Choosing Flatmates

Choosing Flatmates – 5 Essential Ingredients for University Students

female-university-flatmatesYou’ve finished the HSC, accepted your Uni offer and ready for independence! Whether you’re moving from the country or just a few suburbs away, there are 5 essential questions you should ask yourself before deciding to move into a share house. While these ingredients may not seem important now, in few months they may make the different to your success and/or happiness at University.  Used together with your “perfect flatmate recipe” you may just find that Uni is one of the best times in your life.

Let’s get started. Before agreeing to move into your chosen share house, you should ask yourself and check out the:

Rent and Expenses

Moving out and living away from home can be expensive. There’s not only the weekly rent to consider but also living, travel, food and entertainment expenses. You will also need to put money aside for books, Uni fees and bond. To help cover your expenses you may like to apply to receive the Youth Allowance and other payments from Centrelink. These payments together with a part time job help many students cover their minimum expenses. Our especially designed flatmate calculators can help you calculate whether you can cover the total expenses and bond for each share house that you are considering.


Signing a lease or agreement ties you legally and financially to your share house. For this reason, it’s important that you understand each clause in any agreement you sign and your rights and responsibilities.  Just remember you need to be aged 18 or over in order to sign any legal contract including a lease/tenancy agreement. Each state has its own tenancy laws but to make renting easier, some states have created a standard residential tenancy agreement. Below is further information about tenancy agreements and renting in each state:

New South Wales

Residential Tenancy Forms
Tenants NSW – Factsheet 15: Share Housing

Australian Capital Territory

Tenants’ Union ACT Inc. – Standard Lease Agreement in the ACT
Tenants’ Union ACT Inc. – Share Housing Booklet: Crowded House: A legal guide to share housing in the ACT


Consumer Affairs Victoria – Signing the Lease – Residential Properties
Tenants Victoria – Shared Households


Queensland Residential Tenancies Authority – General Tenancy Agreement (Form 18a)
Queensland Residential Tenancies Authority – Share Homes, Co-tenancies and Sub-letting

South Australia

Government of South Australia – Forms and Factsheet for Private Rental Tenancies
Government of South Australia – Sharing a Private Property

Western Australia

Western Australia Department of Commerce – Rental Agreements


Tasmanian Government Consumer Affairs and Fair Trading- Moving In, Tenancy and Entry Costs
Tasmanian Government Consumer Affairs and Fair Trading – Share Houses, Co-tenants and Subletting

Northern Territory

Northern Territory Consumer Affairs – Residential Tenancies
Northern Territory Consumer Affairs – Sharing a House Factsheet


Living Habits of Other Flatmates

Choosing flatmates that have similar living habits, interests and goals than you strongly influences your happiness. For example, if good grades and getting to bed early for classes the next day are important to you, a “study house” rather than a “party house” is more likely to be a better option. Asking the right questions during the flatmate interview can help you find out whether your potential housemates lead a similar lifestyle to you. Taking a look around the apartment or house during your interview can give you clues to what is important to your new potential flatmates.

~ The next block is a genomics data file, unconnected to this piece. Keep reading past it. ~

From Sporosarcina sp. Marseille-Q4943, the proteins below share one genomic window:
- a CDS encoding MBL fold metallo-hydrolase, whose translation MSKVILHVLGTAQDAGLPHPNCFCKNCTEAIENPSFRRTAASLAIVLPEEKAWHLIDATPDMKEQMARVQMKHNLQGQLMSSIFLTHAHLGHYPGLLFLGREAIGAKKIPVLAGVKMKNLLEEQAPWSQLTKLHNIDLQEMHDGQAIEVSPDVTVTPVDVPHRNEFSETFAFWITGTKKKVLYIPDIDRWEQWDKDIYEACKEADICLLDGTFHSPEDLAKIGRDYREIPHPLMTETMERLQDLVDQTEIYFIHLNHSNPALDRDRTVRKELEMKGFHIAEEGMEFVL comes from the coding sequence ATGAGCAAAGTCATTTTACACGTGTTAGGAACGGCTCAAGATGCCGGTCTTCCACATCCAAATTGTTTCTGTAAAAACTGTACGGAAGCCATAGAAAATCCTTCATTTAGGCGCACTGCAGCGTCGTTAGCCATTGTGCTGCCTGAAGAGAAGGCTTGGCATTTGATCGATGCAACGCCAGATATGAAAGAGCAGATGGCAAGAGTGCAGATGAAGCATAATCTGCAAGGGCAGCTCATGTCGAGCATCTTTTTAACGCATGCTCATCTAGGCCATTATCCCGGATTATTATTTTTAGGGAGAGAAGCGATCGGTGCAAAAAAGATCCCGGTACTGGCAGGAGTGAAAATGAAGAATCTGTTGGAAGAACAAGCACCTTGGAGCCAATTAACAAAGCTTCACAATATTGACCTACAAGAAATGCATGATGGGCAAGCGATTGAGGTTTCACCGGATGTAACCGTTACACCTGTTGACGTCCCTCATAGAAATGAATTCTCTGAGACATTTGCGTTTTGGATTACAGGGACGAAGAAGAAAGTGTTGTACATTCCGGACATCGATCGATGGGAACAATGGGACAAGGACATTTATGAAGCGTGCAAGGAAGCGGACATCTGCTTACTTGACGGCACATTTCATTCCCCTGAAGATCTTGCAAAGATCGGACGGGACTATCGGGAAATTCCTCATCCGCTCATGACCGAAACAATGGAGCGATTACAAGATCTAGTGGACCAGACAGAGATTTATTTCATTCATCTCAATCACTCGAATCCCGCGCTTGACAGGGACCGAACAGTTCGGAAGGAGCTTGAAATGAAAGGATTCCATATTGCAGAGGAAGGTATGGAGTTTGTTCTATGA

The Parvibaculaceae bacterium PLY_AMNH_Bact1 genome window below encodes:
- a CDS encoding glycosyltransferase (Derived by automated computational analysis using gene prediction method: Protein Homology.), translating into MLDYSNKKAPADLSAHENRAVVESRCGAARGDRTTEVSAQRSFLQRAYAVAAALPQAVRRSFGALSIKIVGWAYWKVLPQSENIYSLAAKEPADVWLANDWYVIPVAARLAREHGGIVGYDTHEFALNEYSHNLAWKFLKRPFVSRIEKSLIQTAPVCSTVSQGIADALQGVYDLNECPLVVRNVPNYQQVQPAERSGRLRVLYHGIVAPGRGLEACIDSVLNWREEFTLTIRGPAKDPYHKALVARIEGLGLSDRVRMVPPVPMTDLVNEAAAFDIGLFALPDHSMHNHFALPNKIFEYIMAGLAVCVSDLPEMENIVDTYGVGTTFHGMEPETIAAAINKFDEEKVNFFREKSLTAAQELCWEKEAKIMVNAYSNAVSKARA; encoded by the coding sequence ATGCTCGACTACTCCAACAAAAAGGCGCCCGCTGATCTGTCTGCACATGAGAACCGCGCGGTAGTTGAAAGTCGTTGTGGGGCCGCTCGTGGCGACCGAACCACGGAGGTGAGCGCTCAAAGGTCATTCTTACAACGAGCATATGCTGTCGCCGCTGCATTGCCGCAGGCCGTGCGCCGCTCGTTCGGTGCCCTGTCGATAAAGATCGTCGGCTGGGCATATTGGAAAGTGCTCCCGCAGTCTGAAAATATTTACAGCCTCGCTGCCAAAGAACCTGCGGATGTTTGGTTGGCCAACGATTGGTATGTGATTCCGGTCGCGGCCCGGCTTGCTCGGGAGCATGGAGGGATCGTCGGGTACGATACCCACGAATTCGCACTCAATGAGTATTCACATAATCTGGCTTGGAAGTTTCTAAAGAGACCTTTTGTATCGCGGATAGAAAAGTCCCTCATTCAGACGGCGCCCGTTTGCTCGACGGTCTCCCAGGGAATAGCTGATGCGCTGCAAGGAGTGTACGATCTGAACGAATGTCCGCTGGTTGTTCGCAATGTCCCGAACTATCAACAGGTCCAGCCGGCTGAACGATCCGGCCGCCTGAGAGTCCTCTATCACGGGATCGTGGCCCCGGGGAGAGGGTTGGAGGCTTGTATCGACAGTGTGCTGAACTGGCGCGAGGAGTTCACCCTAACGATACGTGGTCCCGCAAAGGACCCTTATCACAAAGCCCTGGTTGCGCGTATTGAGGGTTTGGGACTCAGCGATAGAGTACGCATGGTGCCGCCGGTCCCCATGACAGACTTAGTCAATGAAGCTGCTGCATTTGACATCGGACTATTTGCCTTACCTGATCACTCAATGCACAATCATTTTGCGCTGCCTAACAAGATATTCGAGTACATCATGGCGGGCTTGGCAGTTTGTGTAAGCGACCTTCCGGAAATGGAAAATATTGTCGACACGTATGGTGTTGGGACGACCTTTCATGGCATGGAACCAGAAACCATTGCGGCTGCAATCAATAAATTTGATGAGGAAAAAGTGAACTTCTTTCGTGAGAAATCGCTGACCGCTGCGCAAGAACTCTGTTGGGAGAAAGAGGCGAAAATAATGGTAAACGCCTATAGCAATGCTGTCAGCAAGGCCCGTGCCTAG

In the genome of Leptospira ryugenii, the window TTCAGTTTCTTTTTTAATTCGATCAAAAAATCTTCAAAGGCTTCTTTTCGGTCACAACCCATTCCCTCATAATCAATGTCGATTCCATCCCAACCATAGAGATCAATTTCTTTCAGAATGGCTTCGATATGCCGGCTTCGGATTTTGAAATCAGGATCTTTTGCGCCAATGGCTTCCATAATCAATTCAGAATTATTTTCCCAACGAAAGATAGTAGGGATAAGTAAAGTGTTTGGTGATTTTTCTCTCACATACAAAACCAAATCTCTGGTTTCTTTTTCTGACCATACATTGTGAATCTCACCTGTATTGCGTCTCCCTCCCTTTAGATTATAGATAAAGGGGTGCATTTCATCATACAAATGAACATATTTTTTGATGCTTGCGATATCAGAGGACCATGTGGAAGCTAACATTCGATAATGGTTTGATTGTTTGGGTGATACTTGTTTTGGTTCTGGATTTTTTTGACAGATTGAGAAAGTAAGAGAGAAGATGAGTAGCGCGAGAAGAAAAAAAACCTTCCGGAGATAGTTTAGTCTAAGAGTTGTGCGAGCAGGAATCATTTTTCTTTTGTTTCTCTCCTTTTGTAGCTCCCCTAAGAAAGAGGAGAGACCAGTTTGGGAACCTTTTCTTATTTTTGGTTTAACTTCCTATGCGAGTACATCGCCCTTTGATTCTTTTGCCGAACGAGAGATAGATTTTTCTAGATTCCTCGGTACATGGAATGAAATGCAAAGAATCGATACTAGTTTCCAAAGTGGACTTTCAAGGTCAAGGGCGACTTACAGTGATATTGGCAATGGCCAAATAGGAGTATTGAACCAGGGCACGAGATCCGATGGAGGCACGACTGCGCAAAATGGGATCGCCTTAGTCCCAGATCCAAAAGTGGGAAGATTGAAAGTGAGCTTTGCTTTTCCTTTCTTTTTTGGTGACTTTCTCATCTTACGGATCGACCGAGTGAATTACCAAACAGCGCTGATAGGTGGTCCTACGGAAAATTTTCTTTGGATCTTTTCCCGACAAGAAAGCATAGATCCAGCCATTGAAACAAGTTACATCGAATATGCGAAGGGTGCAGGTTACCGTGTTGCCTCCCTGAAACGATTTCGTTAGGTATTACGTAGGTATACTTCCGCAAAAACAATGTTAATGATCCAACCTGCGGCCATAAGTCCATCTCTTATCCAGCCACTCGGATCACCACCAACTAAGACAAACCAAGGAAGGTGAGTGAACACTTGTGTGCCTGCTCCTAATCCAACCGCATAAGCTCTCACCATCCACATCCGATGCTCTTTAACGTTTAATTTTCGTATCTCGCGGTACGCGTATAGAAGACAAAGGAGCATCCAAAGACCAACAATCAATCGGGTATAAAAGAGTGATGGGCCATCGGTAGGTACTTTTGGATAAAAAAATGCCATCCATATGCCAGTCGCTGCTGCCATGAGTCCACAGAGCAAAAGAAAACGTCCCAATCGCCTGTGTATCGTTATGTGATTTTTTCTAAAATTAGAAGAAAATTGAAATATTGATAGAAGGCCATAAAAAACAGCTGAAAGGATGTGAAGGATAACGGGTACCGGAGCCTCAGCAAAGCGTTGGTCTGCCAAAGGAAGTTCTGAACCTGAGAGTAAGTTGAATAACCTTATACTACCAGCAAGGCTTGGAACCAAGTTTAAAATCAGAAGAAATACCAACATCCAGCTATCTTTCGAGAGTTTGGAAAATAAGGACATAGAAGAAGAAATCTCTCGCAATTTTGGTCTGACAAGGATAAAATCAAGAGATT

Local Transport Links

At some point of time while at University you may need to attend lectures, tutorials or workshops/laboratories during the day as well as at night. For this reason, you should make sure that public or University transport is easily accessible and close to any share house that you may consider suitable. This is especially important if you don’t have a car or do not have the option of parking close the bus route or train/tram station. You’ll find the timetables for free University shuttle services to help you travel safely between campuses and home at night on your University’s website.

Local Amenities

Deciding how close you would like to live to the local shops is often influenced by the amount you can afford to pay for rent, your daily living habits (eg, how and when you shop) and how much you value peace and quietness. Living close by is convenient and is especially important when you don’t have access to a car or like to go out at night. Choosing flatmates close to local amenities lets you quickly pick up a few groceries or some takeaway on the way home or when the fridge is empty. It can also help you save on taxi fares when deciding to out to a local restaurant or club. Just keep in mind that the closer you live to the local shops, the higher your rent and noisier it is likely to be. For most people it’s a matter of finding the right balance of convenience and rental affordability. You can find this balance by making sure that the local amenities that are the most important to you are easily accessible and close to the share house on the top of your shortlist.

While choosing flatmates for the first time may come across as overwhelming, taking one step at a time can help you find the flatmates that are right for you. After all, it’s just the start of a new beginning and the next phase of your life.

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